Every so often, yours truly says something or does something that prompts his friends to cock their heads at him, scrunch up their faces and ask: “Why exactly did you do that again?” So it is now with that ridiculous prognostication.
Damn it, Alabama, how did you pull off that opening night win so seamlessly last Saturday? New quarterback, new safety, two new offensive linemen, new starting runningback – all gelling in time to beat the seventh-best team in the country? Not to mention overcoming the offseason distractions – NCAA sanctions, fishy fishing excursions and a star lineman getting shot in the arm five days before game night.
Mike Shula’s Alabama was so much more predictable than this. What? Shula’s coaching and College Gameday’s on campus? What’s my bookie’s secret knock again? I could afford to go out on a crazy limb when he was coaching. Boy if Alabama figures out a way to beat Oklahoma …Alabama wasn’t going to figure out a way to beat Oklahoma! Alabama couldn’t figure out a way to beat Northern Illinois for heaven’s sake!
Those of us who are stupid enough to prognosticate college football in this state, specifically Alabama football, have been doing so from an East Berlin mindset. Mike DuBose erected the wall in 2000, Dennis Franchione strung the shock wire, Mike Price installed the stripper pole and Mike Shula dug the trenches and starved the dogs. There was no hope then, Alabama fans. No hope. And even though Bama finds itself in year three of the Saban era, the new-old Crimson Tide still refuses to die away, as evidenced by the Louisiana-Monroe and Utah games. Recent history still suggests that Bama will struggle on the big stage, and I made my call from deep within that mindset.
By now it should be painfully obvious that I didn’t expect Alabama to beat Virginia Tech last weekend, else I never would have written myself onto the twig end of the branch as I did. But no one, no one, expected them to win the way they won. If I were George Teague or Tommy Johnson, Eric Curry or John Copeland, now would be a good time to make like the insufferable ’72 Dolphins – pop and pour, baby! Because this year’s Bama team, though formidable, isn’t a threat to take away the “best defense ever” mantle from the 1992 squad any time soon.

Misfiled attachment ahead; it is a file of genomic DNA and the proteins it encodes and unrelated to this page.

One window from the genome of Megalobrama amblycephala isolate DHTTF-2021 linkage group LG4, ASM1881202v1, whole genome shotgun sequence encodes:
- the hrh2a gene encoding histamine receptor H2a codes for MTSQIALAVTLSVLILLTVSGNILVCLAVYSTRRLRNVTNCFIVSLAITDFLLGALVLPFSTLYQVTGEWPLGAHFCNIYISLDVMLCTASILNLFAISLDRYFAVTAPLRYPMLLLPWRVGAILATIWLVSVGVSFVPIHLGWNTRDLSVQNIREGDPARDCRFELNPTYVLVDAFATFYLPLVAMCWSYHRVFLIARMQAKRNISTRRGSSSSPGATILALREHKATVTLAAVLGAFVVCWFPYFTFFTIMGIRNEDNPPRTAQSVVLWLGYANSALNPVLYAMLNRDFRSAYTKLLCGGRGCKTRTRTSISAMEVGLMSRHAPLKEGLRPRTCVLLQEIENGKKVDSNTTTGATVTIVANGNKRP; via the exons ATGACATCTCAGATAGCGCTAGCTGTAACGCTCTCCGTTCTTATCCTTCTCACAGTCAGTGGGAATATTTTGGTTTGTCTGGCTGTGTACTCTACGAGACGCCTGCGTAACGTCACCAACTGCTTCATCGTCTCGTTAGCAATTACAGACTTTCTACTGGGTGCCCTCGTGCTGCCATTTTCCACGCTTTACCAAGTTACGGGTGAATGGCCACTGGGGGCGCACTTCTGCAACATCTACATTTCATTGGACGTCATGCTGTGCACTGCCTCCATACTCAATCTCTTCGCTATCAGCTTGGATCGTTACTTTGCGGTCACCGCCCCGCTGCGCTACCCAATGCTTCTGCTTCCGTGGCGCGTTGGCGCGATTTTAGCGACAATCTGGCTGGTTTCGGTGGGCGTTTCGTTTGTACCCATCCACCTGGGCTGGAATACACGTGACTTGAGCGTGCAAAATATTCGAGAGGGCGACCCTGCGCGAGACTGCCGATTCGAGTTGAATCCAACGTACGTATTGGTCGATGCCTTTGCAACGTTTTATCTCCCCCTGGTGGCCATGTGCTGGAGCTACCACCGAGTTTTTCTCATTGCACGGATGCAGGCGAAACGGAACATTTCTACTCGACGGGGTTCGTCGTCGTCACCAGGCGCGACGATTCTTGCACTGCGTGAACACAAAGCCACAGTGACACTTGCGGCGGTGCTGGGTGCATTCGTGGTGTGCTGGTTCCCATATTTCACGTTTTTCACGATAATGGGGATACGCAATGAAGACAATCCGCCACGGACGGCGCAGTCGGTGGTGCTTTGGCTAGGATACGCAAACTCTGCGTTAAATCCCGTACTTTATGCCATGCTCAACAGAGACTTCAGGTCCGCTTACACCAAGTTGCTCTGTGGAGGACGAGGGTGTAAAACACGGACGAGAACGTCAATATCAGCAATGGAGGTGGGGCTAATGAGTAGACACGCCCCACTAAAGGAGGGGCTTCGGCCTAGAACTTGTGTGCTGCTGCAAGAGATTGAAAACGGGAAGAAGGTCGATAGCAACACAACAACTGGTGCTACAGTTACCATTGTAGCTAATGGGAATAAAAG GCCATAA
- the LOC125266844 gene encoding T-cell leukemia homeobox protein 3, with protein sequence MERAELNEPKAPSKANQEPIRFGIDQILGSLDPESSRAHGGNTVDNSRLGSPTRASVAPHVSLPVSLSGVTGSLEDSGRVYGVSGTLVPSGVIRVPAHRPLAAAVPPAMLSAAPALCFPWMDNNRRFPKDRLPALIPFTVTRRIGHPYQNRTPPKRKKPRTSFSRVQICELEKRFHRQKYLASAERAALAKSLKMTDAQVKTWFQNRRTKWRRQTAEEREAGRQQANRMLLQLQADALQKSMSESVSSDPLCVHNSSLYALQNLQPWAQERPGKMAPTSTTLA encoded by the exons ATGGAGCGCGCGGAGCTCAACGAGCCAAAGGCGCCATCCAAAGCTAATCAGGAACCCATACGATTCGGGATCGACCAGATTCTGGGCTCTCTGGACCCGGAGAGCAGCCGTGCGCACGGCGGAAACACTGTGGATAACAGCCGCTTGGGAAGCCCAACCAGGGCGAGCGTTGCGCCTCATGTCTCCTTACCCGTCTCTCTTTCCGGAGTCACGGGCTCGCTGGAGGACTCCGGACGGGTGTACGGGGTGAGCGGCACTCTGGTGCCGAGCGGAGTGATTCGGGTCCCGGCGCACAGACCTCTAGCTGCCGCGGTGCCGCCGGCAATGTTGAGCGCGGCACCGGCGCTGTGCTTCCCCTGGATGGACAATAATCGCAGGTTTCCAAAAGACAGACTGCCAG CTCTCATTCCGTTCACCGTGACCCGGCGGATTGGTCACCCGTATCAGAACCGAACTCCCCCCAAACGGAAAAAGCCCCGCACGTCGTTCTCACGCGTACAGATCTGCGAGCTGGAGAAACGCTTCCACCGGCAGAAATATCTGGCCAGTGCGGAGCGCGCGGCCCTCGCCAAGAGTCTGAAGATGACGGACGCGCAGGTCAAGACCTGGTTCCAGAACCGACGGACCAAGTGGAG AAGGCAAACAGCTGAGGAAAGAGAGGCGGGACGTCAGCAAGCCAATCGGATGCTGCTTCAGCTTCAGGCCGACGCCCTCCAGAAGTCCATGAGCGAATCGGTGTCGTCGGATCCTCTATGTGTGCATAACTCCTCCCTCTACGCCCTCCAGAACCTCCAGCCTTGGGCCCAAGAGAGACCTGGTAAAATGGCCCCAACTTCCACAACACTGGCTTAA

No, Alabama won this past weekend because the offense (which we all figured would struggle early this season) performed in the clutch. Greg McElroy looks like the real deal. Mark Ingram and Trent Richardson appear unstoppable. And Colin Peek is the best transfer since Manhattan.
By the time Mark Barron settles in at safety and the rest of the defense coalesces around Rolando McClain’s leadership, Alabama could be the same SEC West menace they were last season. But hey, there are at least 11 more games to be played.
Meanwhile, down on the Plains, who was that wearing Chris Todd’s jersey at Jordan-Hare on Saturday night? Whoever that was looked like an accurate, strong-armed quarterback, and I was under the impression that Chris Todd was anything but an accurate, strong-armed quarterback. Picking Auburn to beat Louisiana Tech was one of the few correct calls I made in last week’s column, but that’s not to say I was feeling very confident about it.
If you thought Alabama had questions to answer going into last weekend, trying to get a bead on the Tigers was like filling out the eHarmony questionnaire. Does Auburn have the personnel to execute the Gus Malzahn offense? It appears that they do. Todd looked sharp, the running backs were solid, the line held up… all in all a good start for the Tigers and new head coach Gene Chizik.